The reason I harp on deadlines is because you have made a professional commitment to a client. In most cases, you have signed paperwork agreeing to that commitment date. Commitment dates are not pulled out of the air. Your clients are businessmen and women. They expect you to get your work done in the time allotted because they have other business goals to meet – like the shipping of a product. A freelancer makes a business miss a ship date of a product because the user guide is not done is a freelancer who will not get work from them again and will not receive a recommendation.
Long Term Planning
Working multiple contracts and scheduling out travel to conventions, I already know that certain times of the year will be busier than others. The RPG companies I work for usually can give me a basic heads up for when some projects will be coming in and will be due. For example, I have two contracts with Rogue Games on Colonial Gothic. One contract is due February 15th. One contract is due September 15th. Obviously, in the immediate, I am much more interested in finishing the one due in February. I won't start thinking about the second contract until April or May and only that early if my schedule is free and I want to get a contract done early to make sure I don't have contracts stacking up.
In some cases, I have publication dates for products before I have the due dates for the work. For example, I have an upcoming product with White Wolf SAS that is supposed to be out in September 2009. Thus, I suspect it will be due in August. Now I have two products I know that I will need to write in August plus I have at least one convention to go to. So, based on what I have going on. I will let my pays-the-bills editor know that my time is limited during that month.
Short Term Planning
As I mentioned, I usually keep my short term schedule to two weeks out. What is due this week and what is due next week. The only exception to this is when I have a large word count project due months out (Example: 64,000 word count project due in 8 weeks) and I need to make sure that I produce a certain amount of words on that product every week. If I need to, I can easily produce 1000 words a day on a single project while working on other work at the same time. I don't like to but I can.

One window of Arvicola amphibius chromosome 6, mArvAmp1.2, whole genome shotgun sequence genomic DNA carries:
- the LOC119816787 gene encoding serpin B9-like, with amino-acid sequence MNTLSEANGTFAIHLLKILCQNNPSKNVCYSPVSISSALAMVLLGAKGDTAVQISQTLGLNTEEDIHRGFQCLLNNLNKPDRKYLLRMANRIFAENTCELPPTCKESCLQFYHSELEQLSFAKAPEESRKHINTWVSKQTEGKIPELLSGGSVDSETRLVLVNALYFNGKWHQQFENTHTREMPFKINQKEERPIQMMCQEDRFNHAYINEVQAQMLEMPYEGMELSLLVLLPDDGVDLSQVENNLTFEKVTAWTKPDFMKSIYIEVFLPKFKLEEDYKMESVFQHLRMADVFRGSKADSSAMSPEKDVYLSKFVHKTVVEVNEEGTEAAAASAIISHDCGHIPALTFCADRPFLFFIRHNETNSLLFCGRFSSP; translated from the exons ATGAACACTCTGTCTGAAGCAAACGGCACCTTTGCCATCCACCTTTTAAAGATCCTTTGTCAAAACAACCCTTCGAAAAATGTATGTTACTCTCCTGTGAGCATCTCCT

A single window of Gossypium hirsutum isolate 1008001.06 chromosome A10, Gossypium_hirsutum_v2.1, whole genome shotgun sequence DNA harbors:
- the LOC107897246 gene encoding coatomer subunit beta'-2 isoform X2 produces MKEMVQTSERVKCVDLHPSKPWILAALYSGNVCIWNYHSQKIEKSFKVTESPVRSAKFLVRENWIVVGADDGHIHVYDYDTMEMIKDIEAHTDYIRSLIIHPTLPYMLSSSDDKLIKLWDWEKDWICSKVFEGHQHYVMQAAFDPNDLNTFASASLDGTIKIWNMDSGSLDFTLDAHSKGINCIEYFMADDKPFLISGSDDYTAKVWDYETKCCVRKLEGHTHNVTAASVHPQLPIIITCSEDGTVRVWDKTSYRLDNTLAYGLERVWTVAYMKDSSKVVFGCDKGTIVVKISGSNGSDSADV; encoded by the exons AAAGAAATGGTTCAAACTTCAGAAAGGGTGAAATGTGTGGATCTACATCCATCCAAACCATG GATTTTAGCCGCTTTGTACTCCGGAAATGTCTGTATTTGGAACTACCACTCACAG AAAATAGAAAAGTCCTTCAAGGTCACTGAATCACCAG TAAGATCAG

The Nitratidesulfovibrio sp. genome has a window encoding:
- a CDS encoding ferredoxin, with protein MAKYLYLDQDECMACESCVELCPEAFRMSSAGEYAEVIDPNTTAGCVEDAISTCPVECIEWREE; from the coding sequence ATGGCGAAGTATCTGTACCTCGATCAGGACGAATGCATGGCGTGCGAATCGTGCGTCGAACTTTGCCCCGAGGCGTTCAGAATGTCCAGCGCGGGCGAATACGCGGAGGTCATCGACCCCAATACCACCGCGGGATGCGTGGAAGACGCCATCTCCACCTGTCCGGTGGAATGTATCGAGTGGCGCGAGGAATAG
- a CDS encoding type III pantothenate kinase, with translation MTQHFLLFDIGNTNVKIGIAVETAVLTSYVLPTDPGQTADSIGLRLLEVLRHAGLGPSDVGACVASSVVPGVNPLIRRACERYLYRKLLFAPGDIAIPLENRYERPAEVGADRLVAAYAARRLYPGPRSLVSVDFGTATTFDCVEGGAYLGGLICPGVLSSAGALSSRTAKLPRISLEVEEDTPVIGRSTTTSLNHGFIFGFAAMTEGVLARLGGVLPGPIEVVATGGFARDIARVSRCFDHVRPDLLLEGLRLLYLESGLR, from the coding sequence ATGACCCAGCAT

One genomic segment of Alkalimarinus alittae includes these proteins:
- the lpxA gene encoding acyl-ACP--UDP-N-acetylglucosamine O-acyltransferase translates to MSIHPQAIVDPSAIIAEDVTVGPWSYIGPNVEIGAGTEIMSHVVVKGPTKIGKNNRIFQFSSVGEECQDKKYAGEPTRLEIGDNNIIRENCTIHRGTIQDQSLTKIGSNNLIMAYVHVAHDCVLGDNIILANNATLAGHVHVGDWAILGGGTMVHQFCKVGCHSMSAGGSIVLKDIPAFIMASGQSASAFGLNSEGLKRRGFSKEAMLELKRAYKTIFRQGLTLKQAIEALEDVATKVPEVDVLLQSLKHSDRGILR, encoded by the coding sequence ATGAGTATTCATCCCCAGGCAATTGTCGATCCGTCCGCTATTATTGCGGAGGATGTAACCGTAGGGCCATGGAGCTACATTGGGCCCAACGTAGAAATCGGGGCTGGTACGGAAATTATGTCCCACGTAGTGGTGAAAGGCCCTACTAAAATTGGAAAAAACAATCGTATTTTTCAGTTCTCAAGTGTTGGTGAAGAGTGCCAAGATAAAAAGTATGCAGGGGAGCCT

When I do have multiple things stacking up, I keep a running "To Do" list for each week and I make sure that I get that work done. Even if it means late hours. Even if it means turning down social engagements. I try very hard to manage my jobs so I do have time to play and to rest. But, when you freelance, there are sacrifices from time to time. I like to say that freelancing gives me the ability to choose which 60-70 hours of the week I work.
Consistent Work Ethic
Finally, when it comes to organizing my writing life, a consistent schedule is key. Freelancing is a job like any other. You get up, you go to work –even if your office is only just down the hallway – and you work for a certain number of hours a day. The only difference is that your most immediate boss is you and you need to be a tough, disciplined boss to yourself.
You set your schedule. You meet your own deadlines. You succeed or fail on your own merit. You need to have the work ethic to sit down and write everyday – write on your fiction, your RPG contract, your pays-the-bills jobs or your novel. It is a job. You need to treat it like such. Otherwise, you will fail.
Personally, I'm allergic to failing. I have a career goal and I'm going to meet it.